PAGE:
Fortunately, we can change this state of affairs. And the remedy does not require medical science breakthroughs or top-down governmental regulation. It simply requires a new way to accurately measure costs and compare them with outcomes. Accurate cost measurement in health care is challenging, first because of the complexity of health care delivery itself. A patient’s treatment involves many different types of resources—personnel, equipment, space, and supplies—each with different capabilities and costs. These resources are used in processes that start with a patient’s first contact with the organization and continue through a set of clinical consultations, treatments, and administrative processes until the patient’s care is completed. The path that the patient takes through the system depends on his or her medical condition.
The already complex path of care is further complicated by the highly fragmented way in which health care is delivered today. Numerous distinct and largely independent organizational units are involved in treating a patient’s condition. Care is also idiosyncratic; patients with the same condition often take different paths through the system. The lack of standardization stems to some extent from the artisanal nature of medical practice—physicians in the same organizational unit performing the same medical process (for instance, total knee replacement) often use different procedures, drugs, devices, tests, and equipment. In operational terms, you might describe health care today as a highly customized job shop.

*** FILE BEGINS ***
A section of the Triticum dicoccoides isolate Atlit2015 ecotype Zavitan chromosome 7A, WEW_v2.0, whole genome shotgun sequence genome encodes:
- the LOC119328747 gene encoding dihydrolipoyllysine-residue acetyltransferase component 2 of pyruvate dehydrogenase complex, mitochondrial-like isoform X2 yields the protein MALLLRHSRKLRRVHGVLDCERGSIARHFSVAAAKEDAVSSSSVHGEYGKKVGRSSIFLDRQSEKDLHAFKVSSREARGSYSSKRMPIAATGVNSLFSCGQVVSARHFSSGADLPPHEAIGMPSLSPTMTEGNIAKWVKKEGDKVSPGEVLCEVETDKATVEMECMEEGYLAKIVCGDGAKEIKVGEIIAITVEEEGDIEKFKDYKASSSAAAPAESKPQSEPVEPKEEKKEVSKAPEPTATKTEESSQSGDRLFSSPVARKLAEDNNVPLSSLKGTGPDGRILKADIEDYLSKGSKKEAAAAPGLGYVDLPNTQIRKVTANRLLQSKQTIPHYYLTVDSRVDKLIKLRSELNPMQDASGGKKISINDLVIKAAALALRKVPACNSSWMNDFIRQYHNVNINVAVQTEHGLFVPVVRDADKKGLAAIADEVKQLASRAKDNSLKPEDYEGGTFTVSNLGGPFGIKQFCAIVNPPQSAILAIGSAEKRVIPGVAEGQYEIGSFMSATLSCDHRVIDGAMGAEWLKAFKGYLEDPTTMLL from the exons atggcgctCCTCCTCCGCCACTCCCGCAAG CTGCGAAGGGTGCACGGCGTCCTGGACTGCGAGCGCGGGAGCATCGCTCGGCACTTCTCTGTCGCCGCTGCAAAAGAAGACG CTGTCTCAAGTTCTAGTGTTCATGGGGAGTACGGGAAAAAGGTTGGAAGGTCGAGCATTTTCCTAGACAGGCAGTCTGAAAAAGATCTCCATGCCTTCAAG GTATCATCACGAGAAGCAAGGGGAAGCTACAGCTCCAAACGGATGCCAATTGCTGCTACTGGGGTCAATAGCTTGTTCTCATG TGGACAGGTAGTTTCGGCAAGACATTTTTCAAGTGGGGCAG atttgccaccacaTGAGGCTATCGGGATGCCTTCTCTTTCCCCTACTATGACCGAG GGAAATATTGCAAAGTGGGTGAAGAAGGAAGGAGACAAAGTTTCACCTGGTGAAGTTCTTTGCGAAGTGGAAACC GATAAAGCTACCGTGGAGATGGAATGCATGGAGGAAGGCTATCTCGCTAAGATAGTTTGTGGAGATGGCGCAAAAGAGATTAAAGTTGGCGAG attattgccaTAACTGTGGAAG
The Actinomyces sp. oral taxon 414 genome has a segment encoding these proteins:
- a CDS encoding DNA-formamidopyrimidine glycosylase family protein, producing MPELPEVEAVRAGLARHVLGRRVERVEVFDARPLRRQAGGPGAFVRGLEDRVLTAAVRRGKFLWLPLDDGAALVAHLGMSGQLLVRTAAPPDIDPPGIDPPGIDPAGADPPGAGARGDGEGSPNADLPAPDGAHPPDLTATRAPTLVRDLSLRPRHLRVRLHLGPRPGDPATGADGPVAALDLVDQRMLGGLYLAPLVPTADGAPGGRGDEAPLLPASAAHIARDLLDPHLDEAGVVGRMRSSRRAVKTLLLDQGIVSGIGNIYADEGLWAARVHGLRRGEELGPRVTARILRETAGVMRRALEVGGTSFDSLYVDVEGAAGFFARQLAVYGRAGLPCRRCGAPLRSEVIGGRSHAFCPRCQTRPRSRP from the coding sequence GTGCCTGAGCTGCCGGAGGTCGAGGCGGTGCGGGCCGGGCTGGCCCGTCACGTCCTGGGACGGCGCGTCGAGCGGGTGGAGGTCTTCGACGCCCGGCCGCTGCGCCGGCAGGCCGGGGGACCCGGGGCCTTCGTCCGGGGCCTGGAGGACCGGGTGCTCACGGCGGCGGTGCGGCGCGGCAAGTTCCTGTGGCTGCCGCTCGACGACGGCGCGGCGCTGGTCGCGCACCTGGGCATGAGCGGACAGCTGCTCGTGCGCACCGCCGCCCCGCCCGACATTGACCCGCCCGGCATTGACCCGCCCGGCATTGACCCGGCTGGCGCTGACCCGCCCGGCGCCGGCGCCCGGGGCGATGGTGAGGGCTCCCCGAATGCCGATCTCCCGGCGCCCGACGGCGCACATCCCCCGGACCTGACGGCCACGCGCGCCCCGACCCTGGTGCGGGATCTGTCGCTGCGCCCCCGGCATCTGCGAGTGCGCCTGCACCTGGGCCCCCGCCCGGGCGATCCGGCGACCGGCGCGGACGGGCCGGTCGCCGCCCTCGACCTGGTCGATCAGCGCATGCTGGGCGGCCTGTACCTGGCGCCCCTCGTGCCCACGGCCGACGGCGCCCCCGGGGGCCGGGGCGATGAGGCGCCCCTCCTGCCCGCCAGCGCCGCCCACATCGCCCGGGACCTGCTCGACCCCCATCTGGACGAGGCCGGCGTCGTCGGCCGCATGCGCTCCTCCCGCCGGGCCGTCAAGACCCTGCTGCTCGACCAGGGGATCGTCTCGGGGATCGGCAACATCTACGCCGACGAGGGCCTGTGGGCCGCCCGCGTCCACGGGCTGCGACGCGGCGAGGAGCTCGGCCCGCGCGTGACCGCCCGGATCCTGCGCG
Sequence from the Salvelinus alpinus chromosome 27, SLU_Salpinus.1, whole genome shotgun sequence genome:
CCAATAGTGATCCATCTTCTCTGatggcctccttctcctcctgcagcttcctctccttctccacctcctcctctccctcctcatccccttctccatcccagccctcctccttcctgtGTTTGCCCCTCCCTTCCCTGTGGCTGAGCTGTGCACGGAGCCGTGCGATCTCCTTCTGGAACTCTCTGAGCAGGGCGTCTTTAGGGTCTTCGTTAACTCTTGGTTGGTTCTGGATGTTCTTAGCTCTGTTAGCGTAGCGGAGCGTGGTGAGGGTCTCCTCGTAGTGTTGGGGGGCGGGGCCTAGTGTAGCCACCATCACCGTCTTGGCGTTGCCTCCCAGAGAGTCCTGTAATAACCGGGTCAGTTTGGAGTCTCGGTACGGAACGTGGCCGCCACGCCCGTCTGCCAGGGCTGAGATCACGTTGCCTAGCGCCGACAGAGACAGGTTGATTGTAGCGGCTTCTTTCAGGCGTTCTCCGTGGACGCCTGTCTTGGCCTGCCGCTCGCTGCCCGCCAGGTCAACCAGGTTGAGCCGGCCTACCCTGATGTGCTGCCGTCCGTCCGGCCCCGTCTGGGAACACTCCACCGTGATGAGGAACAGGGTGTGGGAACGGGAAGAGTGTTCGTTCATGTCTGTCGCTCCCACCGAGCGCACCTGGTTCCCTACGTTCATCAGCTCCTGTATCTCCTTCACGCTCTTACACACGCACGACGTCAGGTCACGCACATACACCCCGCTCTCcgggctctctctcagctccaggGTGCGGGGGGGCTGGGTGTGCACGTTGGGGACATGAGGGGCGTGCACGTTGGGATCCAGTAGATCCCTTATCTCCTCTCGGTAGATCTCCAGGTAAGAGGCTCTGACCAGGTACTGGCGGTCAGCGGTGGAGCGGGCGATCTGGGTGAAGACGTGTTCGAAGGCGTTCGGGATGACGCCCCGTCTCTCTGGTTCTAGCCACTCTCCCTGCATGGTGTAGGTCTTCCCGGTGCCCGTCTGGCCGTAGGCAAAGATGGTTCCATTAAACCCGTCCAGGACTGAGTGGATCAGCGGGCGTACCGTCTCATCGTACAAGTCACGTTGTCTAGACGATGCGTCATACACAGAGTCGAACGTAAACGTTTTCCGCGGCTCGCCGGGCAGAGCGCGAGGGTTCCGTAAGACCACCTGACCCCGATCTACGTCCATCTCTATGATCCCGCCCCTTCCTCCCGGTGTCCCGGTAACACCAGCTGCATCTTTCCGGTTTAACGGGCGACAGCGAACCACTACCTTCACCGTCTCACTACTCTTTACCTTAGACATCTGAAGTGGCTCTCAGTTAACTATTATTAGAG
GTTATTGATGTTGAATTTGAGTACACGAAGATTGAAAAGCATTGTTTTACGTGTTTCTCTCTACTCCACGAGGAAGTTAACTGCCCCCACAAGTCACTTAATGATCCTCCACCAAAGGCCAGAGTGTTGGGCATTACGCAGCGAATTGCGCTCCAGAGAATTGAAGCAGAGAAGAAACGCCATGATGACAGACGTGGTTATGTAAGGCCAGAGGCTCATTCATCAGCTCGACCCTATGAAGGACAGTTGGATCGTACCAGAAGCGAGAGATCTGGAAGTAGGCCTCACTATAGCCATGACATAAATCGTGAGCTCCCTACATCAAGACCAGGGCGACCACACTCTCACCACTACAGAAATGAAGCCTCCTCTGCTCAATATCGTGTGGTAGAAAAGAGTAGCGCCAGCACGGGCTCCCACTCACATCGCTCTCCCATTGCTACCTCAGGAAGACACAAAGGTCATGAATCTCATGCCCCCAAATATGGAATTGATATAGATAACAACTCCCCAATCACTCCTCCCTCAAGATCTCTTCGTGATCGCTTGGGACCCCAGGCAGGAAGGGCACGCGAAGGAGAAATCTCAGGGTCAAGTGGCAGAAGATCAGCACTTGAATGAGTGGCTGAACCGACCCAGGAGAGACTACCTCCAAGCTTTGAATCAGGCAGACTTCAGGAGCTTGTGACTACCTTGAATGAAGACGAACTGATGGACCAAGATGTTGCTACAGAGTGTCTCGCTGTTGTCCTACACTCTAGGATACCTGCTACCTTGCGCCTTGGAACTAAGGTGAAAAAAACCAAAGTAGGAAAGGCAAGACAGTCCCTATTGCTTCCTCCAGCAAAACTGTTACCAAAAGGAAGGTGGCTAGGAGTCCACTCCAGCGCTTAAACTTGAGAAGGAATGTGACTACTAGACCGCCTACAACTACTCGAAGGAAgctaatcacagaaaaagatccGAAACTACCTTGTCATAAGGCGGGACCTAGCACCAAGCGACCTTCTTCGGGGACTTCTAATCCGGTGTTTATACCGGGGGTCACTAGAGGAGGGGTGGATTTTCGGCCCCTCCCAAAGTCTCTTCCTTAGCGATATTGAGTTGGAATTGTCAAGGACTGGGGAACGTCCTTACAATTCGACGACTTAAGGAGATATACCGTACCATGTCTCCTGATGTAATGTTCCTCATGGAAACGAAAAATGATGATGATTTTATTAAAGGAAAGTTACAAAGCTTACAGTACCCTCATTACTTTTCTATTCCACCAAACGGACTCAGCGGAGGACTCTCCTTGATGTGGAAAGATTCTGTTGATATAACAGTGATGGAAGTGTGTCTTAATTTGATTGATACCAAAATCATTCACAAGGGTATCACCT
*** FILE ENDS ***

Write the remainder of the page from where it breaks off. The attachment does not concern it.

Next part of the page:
Existing costing systems, which measure the costs of individual departments, services, or support activities, often encourage the shifting of costs from one type of service or provider to another, or to the payor or consumer. The micromanagement of costs at the individual organizational unit level does little to reduce total cost or improve value—and may in fact destroy value by reducing the effectiveness of care and driving up administrative costs.
Any accurate costing system must, at a fundamental level, account for the total costs of all the resources used by a patient as she or he traverses the system. That means tracking the sequence and duration of clinical and administrative processes used by individual patients—something that most hospital information systems today are unable to do. This deficiency can be addressed; technology advances will soon greatly improve providers’ ability to track the type and amount of resources used by individual patients. In the meantime, it is possible to determine the predominant paths followed by patients with a particular medical condition.